A little while ago I decided to play with Facebook’s Nuclide project. I was curious what enhancements it added to Atom and if any of them would increase my workflow. I found the project altogether nice, bringing in some nice additions to Atom. However it also adds a lot of other functionality that I will never use. So I ended up disabling Nuclide, with the added features not outweighing the other cruft it added.
However there was one feature that Nuclide provides that I found a little hard to live without. They added two pieces of functionality to Atom’s tree-view (the list of files on the left of your editor). The first was it would show another tree-view of all your open tabs in a horizontal list. This I found immensely useful when I had many files open, and my tabs started overflowing my editor. Browsing the list of files in a list was vastly easier.
The second feature was another tree-view that lists all your files that are under version control that are modified. This makes for a great overview of all the files that you’re editing, helping you skip around your git working tree to see all the changes that are going into your next commit.
Since I missed these features so much I took the plunge and created my first Atom package, tree-view-extended.
This package adds both of the features that Nuclide provides without the extra weight of Nuclide. You can add a list of all your open files and a list of all your git modified files.
Since this was my first time making an Atom package I had to start at the very beginning (a very good place to start). I started off reading the Atom Flight Manual to get an overview of how Atom works and how packages interact with Atom.
I found the information presented in the manual to be clearly written and easy to follow. Where I ran into real problems was after finishing the manual. I wasn’t really clear on what to do next. I was able to do everything the manual laid out but after that I had to start diving into the Atom API documentation and start poking around. I had to hunt and peck to see if what I wanted to accomplish was exposed by the API.
This was hard because API documentation is dry and only presents the discrete information that you’re looking up. It doesn’t provide any examples or how things interact with one another.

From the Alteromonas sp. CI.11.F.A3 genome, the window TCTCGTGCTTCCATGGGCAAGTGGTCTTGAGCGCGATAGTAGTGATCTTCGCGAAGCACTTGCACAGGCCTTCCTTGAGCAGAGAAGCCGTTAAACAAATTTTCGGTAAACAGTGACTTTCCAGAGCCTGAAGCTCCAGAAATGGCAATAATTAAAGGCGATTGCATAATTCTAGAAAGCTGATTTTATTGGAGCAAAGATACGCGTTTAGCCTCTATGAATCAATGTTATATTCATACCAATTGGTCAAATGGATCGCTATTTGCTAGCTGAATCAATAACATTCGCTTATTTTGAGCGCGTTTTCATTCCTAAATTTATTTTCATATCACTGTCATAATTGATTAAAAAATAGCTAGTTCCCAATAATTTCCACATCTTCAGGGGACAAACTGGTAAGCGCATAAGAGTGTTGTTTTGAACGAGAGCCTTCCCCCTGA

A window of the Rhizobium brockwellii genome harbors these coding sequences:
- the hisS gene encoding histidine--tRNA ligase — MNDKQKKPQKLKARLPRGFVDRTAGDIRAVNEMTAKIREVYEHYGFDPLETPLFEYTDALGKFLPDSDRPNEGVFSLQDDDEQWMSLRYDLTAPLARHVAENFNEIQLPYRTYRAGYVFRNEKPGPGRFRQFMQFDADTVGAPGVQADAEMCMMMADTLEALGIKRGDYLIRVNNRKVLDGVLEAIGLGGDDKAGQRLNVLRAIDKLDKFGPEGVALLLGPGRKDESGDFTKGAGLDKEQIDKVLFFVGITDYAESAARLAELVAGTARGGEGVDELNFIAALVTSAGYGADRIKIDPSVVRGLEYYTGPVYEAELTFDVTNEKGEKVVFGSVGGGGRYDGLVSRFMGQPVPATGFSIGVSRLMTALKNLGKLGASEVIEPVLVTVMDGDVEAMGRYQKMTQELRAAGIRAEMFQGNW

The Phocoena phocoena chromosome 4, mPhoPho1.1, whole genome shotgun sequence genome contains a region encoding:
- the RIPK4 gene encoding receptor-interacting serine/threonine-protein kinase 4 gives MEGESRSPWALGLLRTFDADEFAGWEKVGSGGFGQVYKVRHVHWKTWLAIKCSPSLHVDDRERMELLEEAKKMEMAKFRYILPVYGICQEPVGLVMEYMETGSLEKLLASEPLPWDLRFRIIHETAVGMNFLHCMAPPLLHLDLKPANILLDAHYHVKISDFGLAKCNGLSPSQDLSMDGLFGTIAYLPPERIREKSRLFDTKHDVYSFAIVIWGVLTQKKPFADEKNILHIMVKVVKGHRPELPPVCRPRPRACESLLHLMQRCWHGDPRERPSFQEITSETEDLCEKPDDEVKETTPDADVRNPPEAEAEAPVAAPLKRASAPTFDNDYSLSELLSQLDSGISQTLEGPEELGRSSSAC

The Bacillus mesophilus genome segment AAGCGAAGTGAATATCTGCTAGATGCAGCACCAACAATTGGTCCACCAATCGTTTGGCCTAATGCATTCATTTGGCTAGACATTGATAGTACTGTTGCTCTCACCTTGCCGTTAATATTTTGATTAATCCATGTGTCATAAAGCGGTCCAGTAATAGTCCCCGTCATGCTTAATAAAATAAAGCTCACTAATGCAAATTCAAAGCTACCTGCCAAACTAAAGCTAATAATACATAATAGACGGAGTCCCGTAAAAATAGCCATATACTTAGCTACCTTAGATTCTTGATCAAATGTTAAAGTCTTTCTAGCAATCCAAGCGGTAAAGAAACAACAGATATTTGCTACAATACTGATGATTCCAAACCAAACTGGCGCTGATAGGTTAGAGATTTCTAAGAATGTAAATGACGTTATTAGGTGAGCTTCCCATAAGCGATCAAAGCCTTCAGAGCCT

To solve that issue I looked at projects that were already doing things similar to what I wanted to accomplish. This was the real trick I used to figure out how to create my Atom package. I looked at the tree-view-open-files package and the tree-view-git-modified package to see what they were doing.
I learn best by example and having these two projects to base my package on were invaluable. It would have taken 10 times as long without having these projects to reference, and I doubt I would have persevered.
Another thing I found difficult about developing an Atom package was the development experience. It’s not nearly as pleasant as creating a web app.
Setting up my environment to develop the package was not intuitive.
As far as I could tell I had to symlink my development folder into Atom’s package folder via
apm link. This makes it so that my package is loaded into Atom, however the source folder is pointed to my own project.
The second pain point was that I had to refresh Atom every time I wanted to see my changes. I’m used to that from web development, however it takes a solid ~5 seconds for my Atom editor to reload (I may have too many packages installed). That lag of 5s to see any change was exhausting. It made the entire experience altogether unpleasant.
In fact it’s that fact alone that largely dissuades me from continuing development on the Atom package. The development experience is highly unpleasant.
I’m happy to have created an Atom package that I and others are getting value from. It was a fun little side project to hack on in a weekend.
In point of fact I’d love for this to be merged upstream into tree-view as I think this is a worthwhile feature that would benefit the community at large. Until that happens we have this package.
For me, that’s the magic of Atom. If it doesn’t do what you want you can change it. So I did.